Finally, the Legal Interpretation noted that, although not required, operators could, and typically do, incorporate subsequent changes issued by manufacturers. It also suggested that the FAA should initiate a rulemaking change to clarify the meaning of § 91.409(f)(3), and associated regulations, to remove the ambiguity associated with the term “current”.
The Litigation Perspective
This Legal Interpretation clarifies that FAR § 91.409(f)(3) does not require compliance with subsequently issued changes to maintenance manuals or inspection programs, absent an airworthiness directive or other regulatory requirement. Thus, from a regulatory perspective, compliance is not mandatory. Yet, simply because the FARs do not specifically require an operator to comply with subsequently issued changes to maintenance manuals or inspection programs, does this mean an aircraft owner or operator can ignore these changes?
We know now that an FAR Part 91 aircraft operator will not invoke the wrath of the FAA if the operator does not comply with subsequently issued changes to maintenance manuals or inspection programs (unless, of course, an airworthiness directive or other regulatory requirement mandates compliance). However, before “current” changes are ignored or rejected, compliance must also be evaluated from a tort perspective in order to accurately assess the risks of non-compliance.
Under tort law, and specifically the law of negligence, we all have a duty to use reasonable care. The standard of care is established by determining what a reasonable person would do under a set of given circumstances. In recent years, plaintiffs in aircraft crash cases have been using subsequently issued changes to maintenance manuals or inspection programs to establish the standard of care with respect to aircraft ownership, operation and maintenance.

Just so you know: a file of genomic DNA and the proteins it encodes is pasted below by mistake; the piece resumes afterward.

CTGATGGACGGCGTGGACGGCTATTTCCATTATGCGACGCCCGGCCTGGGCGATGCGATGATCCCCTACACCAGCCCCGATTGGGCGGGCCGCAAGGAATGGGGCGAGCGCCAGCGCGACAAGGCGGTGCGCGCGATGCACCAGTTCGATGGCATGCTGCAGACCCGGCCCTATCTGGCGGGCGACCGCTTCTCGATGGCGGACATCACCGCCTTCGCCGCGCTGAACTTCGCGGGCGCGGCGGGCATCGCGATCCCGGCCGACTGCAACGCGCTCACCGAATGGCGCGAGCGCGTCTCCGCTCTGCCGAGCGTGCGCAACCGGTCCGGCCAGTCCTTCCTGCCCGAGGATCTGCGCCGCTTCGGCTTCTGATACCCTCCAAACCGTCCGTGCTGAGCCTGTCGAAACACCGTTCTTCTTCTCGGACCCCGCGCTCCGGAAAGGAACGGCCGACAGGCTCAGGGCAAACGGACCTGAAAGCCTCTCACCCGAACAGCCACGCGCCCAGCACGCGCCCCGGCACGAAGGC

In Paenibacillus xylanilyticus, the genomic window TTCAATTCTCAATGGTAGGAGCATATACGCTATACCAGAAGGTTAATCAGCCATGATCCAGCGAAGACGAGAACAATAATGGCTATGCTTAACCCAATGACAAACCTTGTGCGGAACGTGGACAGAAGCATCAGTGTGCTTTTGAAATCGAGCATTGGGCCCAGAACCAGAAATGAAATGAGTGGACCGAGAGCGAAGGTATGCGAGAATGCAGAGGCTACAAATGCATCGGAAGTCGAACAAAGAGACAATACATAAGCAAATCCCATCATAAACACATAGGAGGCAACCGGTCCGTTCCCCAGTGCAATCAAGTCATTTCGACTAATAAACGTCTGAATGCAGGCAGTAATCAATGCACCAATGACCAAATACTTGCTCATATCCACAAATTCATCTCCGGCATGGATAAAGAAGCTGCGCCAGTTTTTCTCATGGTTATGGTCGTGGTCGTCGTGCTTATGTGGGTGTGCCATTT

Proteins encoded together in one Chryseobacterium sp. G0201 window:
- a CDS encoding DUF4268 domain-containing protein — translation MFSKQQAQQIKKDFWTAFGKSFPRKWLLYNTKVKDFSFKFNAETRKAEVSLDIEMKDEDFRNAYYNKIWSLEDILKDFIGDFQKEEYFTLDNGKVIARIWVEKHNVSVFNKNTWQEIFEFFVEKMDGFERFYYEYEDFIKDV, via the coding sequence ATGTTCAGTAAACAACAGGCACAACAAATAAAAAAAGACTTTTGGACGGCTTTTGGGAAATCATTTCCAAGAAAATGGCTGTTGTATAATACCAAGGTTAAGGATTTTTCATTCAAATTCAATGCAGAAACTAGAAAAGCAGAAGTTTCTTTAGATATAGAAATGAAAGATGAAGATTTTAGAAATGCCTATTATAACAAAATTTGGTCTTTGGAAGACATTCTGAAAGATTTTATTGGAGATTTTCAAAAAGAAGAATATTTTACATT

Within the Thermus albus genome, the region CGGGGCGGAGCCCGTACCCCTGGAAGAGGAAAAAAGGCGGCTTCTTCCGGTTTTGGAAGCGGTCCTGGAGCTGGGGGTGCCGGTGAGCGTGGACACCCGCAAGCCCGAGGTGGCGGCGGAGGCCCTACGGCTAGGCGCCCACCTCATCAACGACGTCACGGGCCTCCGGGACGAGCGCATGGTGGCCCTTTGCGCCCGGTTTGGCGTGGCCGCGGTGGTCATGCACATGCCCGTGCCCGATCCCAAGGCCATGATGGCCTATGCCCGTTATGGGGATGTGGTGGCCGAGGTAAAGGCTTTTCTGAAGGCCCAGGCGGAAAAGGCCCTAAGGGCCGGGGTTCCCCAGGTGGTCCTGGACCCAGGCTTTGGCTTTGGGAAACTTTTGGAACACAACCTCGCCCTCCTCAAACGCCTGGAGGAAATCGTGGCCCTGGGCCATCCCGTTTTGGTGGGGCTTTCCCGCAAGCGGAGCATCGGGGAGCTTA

Specifically, in a post-aircraft accident scenario, plaintiffs’ experts will scour the aircraft’s logbooks in an attempt to identify subsequently issued changes with which the aircraft owner, operator, or maintenance provider has not complied. They then try and argue a causal connection between that lack of compliance and the aircraft accident.
At trial, the plaintiffs argue that the manufacturer issues the changes because it believes compliance will make the aircraft or its components safer and that compliance with the “current” change’s recommendations, issued by the manufacturer who should know best, establishes the duty owed by the aircraft owner, operator or maintenance provider. They will direct attention to the “mandatory” nature of the issued changes, so designated by the manufacturer. Plaintiffs will also argue that deferred or rejected compliance improperly placed financial savings over safety.